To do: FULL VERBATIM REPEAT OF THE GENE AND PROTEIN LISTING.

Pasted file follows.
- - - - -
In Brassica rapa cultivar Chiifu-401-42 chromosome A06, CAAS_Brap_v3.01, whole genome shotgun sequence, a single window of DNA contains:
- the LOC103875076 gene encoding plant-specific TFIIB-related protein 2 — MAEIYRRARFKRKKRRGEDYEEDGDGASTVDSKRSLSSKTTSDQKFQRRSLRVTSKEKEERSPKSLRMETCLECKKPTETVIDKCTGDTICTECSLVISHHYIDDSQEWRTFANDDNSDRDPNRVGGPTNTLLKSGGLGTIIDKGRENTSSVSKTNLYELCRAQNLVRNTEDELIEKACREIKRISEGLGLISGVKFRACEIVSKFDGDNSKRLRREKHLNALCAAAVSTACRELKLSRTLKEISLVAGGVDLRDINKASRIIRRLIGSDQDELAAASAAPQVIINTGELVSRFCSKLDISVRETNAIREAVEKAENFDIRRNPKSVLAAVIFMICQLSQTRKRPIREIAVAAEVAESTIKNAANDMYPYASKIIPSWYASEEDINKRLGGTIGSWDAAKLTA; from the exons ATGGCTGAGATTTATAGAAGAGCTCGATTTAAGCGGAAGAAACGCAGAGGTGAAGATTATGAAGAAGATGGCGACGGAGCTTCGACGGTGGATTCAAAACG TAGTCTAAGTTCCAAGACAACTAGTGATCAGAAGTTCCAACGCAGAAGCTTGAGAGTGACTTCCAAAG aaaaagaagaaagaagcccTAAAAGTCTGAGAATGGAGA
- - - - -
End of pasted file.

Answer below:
In Brassica rapa cultivar Chiifu-401-42 chromosome A06, CAAS_Brap_v3.01, whole genome shotgun sequence, a single window of DNA contains:
- the LOC103875076 gene encoding plant-specific TFIIB-related protein 2 — MAEIYRRARFKRKKRRGEDYEEDGDGASTVDSKRSLSSKTTSDQKFQRRSLRVTSKEKEERSPKSLRMETCLECKKPTETVIDKCTGDTICTECSLVISHHYIDDSQEWRTFANDDNSDRDPNRVGGPTNTLLKSGGLGTIIDKGRENTSSVSKTNLYELCRAQNLVRNTEDELIEKACREIKRISEGLGLISGVKFRACEIVSKFDGDNSKRLRREKHLNALCAAAVSTACRELKLSRTLKEISLVAGGVDLRDINKASRIIRRLIGSDQDELAAASAAPQVIINTGELVSRFCSKLDISVRETNAIREAVEKAENFDIRRNPKSVLAAVIFMICQLSQTRKRPIREIAVAAEVAESTIKNAANDMYPYASKIIPSWYASEEDINKRLGGTIGSWDAAKLTA; from the exons ATGGCTGAGATTTATAGAAGAGCTCGATTTAAGCGGAAGAAACGCAGAGGTGAAGATTATGAAGAAGATGGCGACGGAGCTTCGACGGTGGATTCAAAACG TAGTCTAAGTTCCAAGACAACTAGTGATCAGAAGTTCCAACGCAGAAGCTTGAGAGTGACTTCCAAAG aaaaagaagaaagaagcccTAAAAGTCTGAGAATGGAGA